The aim is for people who rely on the service such as the elderly, or people who experience disability, to have access to the best quality and vetted healthcare information directly from the NHS. The partnership with Amazon has been spearheaded by NHSX, a new unit which is leading the digital transformation of the NHS.
The initiative has been tentatively welcomed for its capacity to reduce the burden of unnecessary medical appointments but the Royal College of GPs has warned that it is not an answer for those patients who have complex medical needs.
What will Alexa tell us next, we wonder?
NHS & Medical News
Expansion of the UK HPV Vaccination Programme
The government is expanding its rollout of the Human Papilloma vaccination scheme for Year 8 pupils throughout the UK. Most commonly associated with cervical cancer, the vaccination was previously only given to girls. However it will now also be offered to boys of the same age.
The HPV virus is known to be responsible for around 5% of cancers worldwide including cervical, penile, anal and genital cancers and some cancers of the head and neck.
The University of Warwick has calculated that by 2058 the vaccine will be responsible for preventing more than 64,000 cases of cervical cancer and nearly 50,000 of other types. Public Health England is encouraging all parents to take up the offer of the vaccination for both their daughters and their sons.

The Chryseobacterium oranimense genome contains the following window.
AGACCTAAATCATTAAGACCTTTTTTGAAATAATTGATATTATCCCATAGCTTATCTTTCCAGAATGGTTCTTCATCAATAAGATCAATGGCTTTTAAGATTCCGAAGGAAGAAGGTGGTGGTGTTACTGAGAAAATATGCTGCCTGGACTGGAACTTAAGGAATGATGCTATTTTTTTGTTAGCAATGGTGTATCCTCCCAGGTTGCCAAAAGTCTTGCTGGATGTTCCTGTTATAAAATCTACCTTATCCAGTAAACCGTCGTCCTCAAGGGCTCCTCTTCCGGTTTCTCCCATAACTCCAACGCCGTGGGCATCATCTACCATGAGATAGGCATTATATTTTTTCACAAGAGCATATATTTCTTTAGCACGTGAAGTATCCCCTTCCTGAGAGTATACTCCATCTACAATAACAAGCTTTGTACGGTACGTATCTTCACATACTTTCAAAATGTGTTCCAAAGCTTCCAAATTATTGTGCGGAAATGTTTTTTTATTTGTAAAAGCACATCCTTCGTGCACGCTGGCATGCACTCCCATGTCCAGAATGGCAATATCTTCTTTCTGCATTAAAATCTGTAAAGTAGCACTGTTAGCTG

Does the prospect of your medical procedure make you anxious? Music could help
If you are one of the many people who feel fearful when faced with the prospect of a medical procedure or operation, a recent experiment carried out in the US and reported by the BBC has identified a remarkably simple method to help patients deal with their anxiety – the calming power of music.
Scientists played a specially composed piece of music (‘Weightless’ by Marconi Union) which had been designed to reduce anxiety and lower blood pressure and heart rate, to 157 patients who were waiting for operations. People taking part listened to the music through noise cancelling headphones and the experiment found that the music was as effective as a pharmaceutical sedative.
Not only is listening to music a pleasant way to relax but stress hormones released prior to surgery can affect recovery times so it is medically important for patients to remain calm. Plus there is always a risk, however small, with giving drugs to some patients. Music has no known risks and is very low cost.
The only reported side effects of this approach were that the headphones impeded communication between medical staff and patients and many of those who were taking part reported that they would prefer to choose their own music!
Decontamination & Sterile Services News
Keeping hospital scrubs germ-free